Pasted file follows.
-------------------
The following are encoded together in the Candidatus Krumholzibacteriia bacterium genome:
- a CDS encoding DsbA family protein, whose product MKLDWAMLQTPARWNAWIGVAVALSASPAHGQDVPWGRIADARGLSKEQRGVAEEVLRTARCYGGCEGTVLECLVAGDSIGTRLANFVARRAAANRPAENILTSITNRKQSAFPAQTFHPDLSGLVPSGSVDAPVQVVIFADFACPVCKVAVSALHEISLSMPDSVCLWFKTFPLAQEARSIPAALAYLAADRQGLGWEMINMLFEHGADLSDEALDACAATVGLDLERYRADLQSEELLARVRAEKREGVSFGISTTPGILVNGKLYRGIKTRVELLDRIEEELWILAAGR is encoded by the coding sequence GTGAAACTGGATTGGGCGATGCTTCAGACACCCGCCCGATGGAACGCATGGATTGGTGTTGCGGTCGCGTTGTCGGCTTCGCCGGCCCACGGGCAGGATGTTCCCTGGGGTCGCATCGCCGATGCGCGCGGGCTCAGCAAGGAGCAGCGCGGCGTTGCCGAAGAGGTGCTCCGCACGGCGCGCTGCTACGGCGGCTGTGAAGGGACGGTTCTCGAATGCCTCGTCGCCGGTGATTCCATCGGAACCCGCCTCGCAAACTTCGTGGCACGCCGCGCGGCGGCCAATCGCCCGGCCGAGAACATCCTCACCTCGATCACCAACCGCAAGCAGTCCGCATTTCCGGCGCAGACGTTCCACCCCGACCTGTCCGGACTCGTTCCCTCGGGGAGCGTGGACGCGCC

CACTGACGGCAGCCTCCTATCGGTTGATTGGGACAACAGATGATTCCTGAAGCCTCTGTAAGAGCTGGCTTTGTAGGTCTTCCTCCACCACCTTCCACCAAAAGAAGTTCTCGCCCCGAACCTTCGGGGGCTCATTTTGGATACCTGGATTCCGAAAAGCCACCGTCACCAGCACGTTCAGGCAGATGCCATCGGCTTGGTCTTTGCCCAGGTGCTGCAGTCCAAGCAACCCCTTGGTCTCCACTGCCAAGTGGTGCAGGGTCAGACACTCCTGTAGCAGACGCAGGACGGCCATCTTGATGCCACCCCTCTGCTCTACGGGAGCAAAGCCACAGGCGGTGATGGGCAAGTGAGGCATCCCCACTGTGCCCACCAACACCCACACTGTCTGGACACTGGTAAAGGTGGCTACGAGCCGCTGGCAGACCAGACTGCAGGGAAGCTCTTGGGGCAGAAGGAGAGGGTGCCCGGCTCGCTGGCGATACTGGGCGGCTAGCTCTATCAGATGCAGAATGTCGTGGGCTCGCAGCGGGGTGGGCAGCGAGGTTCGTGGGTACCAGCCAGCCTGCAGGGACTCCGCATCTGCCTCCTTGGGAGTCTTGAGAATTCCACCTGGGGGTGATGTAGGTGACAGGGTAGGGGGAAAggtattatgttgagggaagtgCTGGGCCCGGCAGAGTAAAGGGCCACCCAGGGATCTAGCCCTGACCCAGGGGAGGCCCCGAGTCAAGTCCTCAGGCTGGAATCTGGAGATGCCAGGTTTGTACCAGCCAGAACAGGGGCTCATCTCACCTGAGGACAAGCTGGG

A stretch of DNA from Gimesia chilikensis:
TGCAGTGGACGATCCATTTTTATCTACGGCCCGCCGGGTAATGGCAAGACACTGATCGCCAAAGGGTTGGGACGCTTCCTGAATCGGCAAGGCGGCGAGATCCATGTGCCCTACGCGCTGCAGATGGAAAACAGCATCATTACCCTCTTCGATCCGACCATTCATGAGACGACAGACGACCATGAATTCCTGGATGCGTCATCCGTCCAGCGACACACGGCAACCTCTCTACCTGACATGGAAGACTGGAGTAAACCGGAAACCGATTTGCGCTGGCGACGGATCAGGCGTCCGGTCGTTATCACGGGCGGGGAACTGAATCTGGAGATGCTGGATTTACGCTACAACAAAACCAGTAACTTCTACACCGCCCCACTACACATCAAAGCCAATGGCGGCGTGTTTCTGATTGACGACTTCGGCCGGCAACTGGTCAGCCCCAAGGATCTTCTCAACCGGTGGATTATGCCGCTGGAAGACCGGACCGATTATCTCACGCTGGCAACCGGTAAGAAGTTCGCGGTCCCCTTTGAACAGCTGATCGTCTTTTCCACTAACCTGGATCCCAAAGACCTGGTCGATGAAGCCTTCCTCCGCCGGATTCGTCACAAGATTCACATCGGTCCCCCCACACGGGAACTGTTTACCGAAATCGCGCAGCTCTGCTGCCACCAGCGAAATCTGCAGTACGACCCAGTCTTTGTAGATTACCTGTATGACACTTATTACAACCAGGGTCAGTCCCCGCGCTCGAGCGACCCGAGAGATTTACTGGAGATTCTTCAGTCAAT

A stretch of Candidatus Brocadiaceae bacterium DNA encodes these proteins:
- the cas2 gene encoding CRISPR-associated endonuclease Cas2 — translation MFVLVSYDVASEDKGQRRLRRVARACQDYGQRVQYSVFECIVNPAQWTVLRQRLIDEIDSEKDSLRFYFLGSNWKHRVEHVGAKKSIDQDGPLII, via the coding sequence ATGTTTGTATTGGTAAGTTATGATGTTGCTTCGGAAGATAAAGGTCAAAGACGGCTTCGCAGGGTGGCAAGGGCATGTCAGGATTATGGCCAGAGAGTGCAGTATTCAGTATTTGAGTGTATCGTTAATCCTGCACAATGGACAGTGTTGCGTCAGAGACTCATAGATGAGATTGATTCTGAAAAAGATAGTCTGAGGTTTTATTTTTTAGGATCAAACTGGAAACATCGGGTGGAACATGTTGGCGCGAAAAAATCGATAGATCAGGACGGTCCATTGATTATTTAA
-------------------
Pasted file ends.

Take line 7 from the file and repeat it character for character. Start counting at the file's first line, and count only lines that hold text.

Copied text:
- the cas2 gene encoding CRISPR-associated endonuclease Cas2 — translation MFVLVSYDVASEDKGQRRLRRVARACQDYGQRVQYSVFECIVNPAQWTVLRQRLIDEIDSEKDSLRFYFLGSNWKHRVEHVGAKKSIDQDGPLII, via the coding sequence ATGTTTGTATTGGTAAGTTATGATGTTGCTTCGGAAGATAAAGGTCAAAGACGGCTTCGCAGGGTGGCAAGGGCATGTCAGGATTATGGCCAGAGAGTGCAGTATTCAGTATTTGAGTGTATCGTTAATCCTGCACAATGGACAGTGTTGCGTCAGAGACTCATAGATGAGATTGATTCTGAAAAAGATAGTCTGAGGTTTTATTTTTTAGGATCAAACTGGAAACATCGGGTGGAACATGTTGGCGCGAAAAAATCGATAGATCAGGACGGTCCATTGATTATTTAA